Hungarian minister downplays local antisemitism

Antisemitism is everywhere, he told a meeting of the Israel Council on Foreign Relations (ICFR) on Tuesday, but it is less prevalent than in other parts of Europe.

HUNGARIAN JUSTICE MINISTER Laszlo Trocsanyi criticizes the EU’s ‘weakness and lack of pride in Christian-Jewish Europe.’ (photo credit: YONAH JEREMY BOB)
HUNGARIAN JUSTICE MINISTER Laszlo Trocsanyi criticizes the EU’s ‘weakness and lack of pride in Christian-Jewish Europe.’
(photo credit: YONAH JEREMY BOB)
Visiting Hungarian Justice Minister László Trócsányi doesn’t pretend that there is no antisemitism in Hungary.
Antisemitism is everywhere, he told a meeting of the Israel Council on Foreign Relations (ICFR) on Tuesday, but it is less prevalent than in other parts of Europe, adding that the Hungarian government does plenty to preserve the memory of the Holocaust.
There were some in the audience who were disturbed by Hungary’s legislation on illegal immigration, which has been dubbed the ‘Stop Soros’ law – named for Hungarian-American billionaire George Soros who supports many left-wing causes.
Soros is Jewish, and even among Jewish groups who strongly disapprove of him it is felt that there was more than a hint of antisemitism in naming the law after him. Jews also silently protested over Hungary’s recognition of Miklos Horthy as a national hero, who sent thousands of Jews to Auschwitz.
Trócsányi, who is in Israel to seek greater cooperation between Israel and Hungary on international legal issues, has already met with Justice Minister Ayelet Shaked whose name he pronounced in his address with a Hungarian emphasis on the vowels, making it sound quite different from how it sounds in Hebrew. Speaking of the bilateral relationship, Trócsányi said that “Israel is a very important country for Hungary.”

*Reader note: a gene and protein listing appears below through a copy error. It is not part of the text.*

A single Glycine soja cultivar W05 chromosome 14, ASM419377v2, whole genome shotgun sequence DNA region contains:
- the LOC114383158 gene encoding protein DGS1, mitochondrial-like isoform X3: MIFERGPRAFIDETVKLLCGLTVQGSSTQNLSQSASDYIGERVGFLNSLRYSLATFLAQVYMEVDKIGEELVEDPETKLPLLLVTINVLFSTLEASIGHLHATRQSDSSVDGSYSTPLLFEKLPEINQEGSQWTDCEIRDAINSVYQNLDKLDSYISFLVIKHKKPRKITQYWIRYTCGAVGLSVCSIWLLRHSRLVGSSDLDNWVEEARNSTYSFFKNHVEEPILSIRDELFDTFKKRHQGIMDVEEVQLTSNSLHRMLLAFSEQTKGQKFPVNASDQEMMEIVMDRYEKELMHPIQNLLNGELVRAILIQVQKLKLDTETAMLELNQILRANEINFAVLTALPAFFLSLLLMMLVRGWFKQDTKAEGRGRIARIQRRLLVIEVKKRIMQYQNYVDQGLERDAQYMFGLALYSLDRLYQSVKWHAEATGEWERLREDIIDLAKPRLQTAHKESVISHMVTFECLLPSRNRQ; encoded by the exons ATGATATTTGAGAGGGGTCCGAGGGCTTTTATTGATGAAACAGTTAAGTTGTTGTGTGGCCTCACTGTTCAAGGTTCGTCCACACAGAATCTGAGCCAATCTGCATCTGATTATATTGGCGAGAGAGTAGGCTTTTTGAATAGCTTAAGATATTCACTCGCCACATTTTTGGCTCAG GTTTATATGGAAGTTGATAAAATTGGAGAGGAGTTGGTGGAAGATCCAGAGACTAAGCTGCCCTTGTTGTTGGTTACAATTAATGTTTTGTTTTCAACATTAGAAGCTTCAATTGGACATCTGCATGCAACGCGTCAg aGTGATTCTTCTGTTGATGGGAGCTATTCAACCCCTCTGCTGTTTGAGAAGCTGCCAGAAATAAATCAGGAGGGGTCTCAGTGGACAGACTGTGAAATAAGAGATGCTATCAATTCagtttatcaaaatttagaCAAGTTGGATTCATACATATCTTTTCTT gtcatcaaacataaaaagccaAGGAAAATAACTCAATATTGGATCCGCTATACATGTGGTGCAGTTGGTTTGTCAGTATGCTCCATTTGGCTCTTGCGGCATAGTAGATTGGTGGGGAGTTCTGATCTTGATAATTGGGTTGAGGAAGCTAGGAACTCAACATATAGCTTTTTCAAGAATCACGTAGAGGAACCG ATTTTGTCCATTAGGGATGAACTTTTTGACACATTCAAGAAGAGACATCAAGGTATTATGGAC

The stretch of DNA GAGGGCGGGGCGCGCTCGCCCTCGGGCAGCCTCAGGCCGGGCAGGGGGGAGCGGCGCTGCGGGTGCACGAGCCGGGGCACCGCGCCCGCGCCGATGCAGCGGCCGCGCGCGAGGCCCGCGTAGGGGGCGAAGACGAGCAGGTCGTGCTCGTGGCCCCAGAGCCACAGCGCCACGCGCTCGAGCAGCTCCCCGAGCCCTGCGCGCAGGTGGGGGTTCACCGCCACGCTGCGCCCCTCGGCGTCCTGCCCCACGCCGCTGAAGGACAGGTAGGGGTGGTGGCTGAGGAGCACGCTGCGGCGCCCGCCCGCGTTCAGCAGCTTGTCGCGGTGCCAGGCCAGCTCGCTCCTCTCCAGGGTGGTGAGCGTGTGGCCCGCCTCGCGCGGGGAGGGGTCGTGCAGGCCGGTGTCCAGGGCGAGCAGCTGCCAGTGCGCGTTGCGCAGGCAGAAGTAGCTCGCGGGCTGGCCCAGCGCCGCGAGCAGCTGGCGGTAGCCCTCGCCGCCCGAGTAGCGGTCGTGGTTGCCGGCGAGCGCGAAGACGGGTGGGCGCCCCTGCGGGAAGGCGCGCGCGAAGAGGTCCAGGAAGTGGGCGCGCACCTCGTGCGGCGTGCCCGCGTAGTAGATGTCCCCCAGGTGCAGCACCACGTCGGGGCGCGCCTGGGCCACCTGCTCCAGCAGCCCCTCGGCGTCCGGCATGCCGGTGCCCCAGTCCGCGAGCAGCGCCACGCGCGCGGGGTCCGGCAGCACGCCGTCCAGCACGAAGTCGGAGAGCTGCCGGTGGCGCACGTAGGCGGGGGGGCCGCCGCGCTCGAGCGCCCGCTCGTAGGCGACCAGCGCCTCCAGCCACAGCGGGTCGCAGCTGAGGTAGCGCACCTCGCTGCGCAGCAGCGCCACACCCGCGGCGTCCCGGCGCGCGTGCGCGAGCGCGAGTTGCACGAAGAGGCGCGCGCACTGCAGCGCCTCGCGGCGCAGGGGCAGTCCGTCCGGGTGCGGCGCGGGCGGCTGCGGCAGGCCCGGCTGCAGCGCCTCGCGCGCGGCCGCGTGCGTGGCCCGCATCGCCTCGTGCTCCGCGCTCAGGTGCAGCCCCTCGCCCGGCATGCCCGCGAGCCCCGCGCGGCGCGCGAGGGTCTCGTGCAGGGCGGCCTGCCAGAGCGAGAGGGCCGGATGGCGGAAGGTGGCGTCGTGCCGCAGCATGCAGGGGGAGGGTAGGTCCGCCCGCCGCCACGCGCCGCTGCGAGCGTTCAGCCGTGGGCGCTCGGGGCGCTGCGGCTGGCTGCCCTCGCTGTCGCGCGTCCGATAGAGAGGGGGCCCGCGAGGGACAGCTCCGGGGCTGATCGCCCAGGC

The lecture at the Van Leer Jerusalem Institute was moderated by ICFR President Dan Meridor, a former justice minister who worked for eight years with Trócsányi in the Venice Commission, a board of the Council of Europe. While Trócsányi is no longer part of that process, Meridor remains. Founded in 1990 after the fall of the Berlin Wall, the Commission of Venice is composed of experts in constitutional law. Trócsányi is a professor of constitutional law; he worked as a barrister for 25 years and then as an ambassador prior to joining the government.
Born in 1956 during the Hungarian Revolution, Trócsányi attached some significance to the fact that he spoke in Jerusalem on October 23, the very anniversary of the uprising.
With regard to Soros, the minister confirmed that he is a Hungarian citizen and is permitted to enter and leave the country as he pleases. As for Horthy, Trócsányi explained that while the Hungarian government condemns the wrong done against the country’s Jewish population, he was responsible for restoring Hungary’s territorial integrity. Over the centuries, Hungary had been occupied and annexed by a series of foreign powers; Horthy regained parts of conquered territory and restored the country’s identity.